What Sweeter Musick: A Survey of Contemporary American Anthem Literature Composed for the Episcopal Church
Duke, Filippa Mackenzie
University of Kansas
Copyright held by the author.
MetadataShow full item record
What Sweeter Musick: A Survey of Selected Contemporary American Anthem Literature Composed for the Episcopal Church Filippa Mackenzie Duke ABSTRACT This document surveys anthem literature by six living American composers who are writing music for the Episcopal Church. After an introductory chapter about the historical role of the anthem in Episcopalian liturgy, individual chapters examine the life, output, and compositional styles of each of these composers, concluding with an analysis of two anthems by each composer. The document places these two anthems in the context of the overall stylistic development of the composer in question. A discography of the composer's anthems and a complete listing of anthem literature (including title, publication information, liturgical season, and voicing) are included as an appendix to the document. The following representative composers have been selected: David Hurd (Professor of Sacred Music and Director of Chapel Music, General Theological Seminary, New York), Dan Locklair (Professor of Composition, Wake Forest University, North Carolina), Bruce Neswick (Associate Professor of Organ and Sacred Music, Indiana University, Indiana), William Bradley Roberts (Professor of Church Music, Virginia Theological Seminary, Virginia), Richard Webster (Director of Music and Organist, Trinity Church, Copley Square, Boston, Massachusetts) and David Ashley White (Professor of Composition and Music Theory, The University of Houston, Texas). In order to gain perspective into the composers' processes and methodology, written interviews were conducted with each composer. Much of the material in the stylistic overview comes directly from the composers, themselves. The anthems that have been analyzed are as follows: I Was Glad and Love Bade Me Welcome (David Hurd); From East to West and Pater Noster (Dan Locklair); Let the Peoples Praise Thee, O God and I Will Set His Dominion in the Sea (Bruce Neswick); What Sweeter Musick and `Twas in the Moon of Wintertime (William Bradley Roberts); Have You Not Known? Have You Not Heard? and The Dawning (Richard Webster); and O Light of Light and The Call (David Ashley White). These anthems were chosen with the intent of choosing works that were representative of their respective styles. In many cases, these were anthems are pieces that the composers felt were particularly well-crafted or provided a special choral challenge. In addition to traditional methods of analysis, a method of analysis for diatonic music suggested by music theorist Ian Bates in an article from 2012 will be utilized. This method of analysis includes consideration of fixed and variable relationships between harmonic changes. It is especially helpful when examining modal music. Bates also proposes several methods of charting the trajectory of a diatonic piece. The document will engage in a comparative analysis of the anthem literature by these six composers and comment on the overall status of contemporary American anthem literature composed for the Episcopal liturgy.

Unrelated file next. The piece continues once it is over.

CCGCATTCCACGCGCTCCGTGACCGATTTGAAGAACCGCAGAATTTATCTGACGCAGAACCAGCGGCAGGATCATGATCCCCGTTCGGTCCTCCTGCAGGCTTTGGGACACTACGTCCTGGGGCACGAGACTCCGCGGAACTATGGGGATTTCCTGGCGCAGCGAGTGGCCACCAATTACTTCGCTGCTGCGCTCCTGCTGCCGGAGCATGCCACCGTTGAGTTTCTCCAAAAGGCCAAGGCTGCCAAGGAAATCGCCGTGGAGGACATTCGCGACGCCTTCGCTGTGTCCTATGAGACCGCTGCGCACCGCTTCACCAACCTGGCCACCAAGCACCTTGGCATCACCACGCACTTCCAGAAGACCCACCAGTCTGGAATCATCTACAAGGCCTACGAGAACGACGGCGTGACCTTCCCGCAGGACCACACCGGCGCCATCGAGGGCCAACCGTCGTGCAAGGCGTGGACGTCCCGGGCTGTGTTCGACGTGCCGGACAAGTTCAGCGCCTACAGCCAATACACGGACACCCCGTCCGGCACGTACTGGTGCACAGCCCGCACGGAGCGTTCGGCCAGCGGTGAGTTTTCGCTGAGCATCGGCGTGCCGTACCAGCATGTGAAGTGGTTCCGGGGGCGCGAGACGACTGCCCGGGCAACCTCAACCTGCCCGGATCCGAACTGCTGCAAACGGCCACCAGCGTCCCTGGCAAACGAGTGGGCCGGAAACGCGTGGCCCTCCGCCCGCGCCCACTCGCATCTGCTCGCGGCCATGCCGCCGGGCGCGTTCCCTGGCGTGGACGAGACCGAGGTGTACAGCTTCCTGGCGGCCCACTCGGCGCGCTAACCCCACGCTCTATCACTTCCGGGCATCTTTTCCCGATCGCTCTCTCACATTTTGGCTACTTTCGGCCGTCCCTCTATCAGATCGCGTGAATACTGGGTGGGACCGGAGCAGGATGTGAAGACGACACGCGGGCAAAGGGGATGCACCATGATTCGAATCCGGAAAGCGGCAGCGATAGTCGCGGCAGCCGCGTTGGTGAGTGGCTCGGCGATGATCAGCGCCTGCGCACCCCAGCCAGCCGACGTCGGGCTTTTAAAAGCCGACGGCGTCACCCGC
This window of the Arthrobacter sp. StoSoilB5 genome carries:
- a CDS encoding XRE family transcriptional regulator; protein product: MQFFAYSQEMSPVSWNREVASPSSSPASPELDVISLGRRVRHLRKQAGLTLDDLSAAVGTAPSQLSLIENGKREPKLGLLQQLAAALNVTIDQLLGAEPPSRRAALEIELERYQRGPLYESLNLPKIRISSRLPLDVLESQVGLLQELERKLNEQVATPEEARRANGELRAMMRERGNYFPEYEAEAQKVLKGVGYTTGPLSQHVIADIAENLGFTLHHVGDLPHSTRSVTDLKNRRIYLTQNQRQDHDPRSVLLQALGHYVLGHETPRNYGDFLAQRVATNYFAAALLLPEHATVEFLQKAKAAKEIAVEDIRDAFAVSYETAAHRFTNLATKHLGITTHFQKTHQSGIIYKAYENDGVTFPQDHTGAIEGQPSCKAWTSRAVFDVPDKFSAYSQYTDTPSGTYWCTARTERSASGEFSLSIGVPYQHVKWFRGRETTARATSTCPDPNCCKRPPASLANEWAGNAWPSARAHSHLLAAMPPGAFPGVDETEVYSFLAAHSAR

- Dissertations 
- Music Dissertations and Theses 
Items in KU ScholarWorks are protected by copyright, with all rights reserved, unless otherwise indicated.
We want to hear from you! Please share your stories about how Open Access to this item benefits YOU.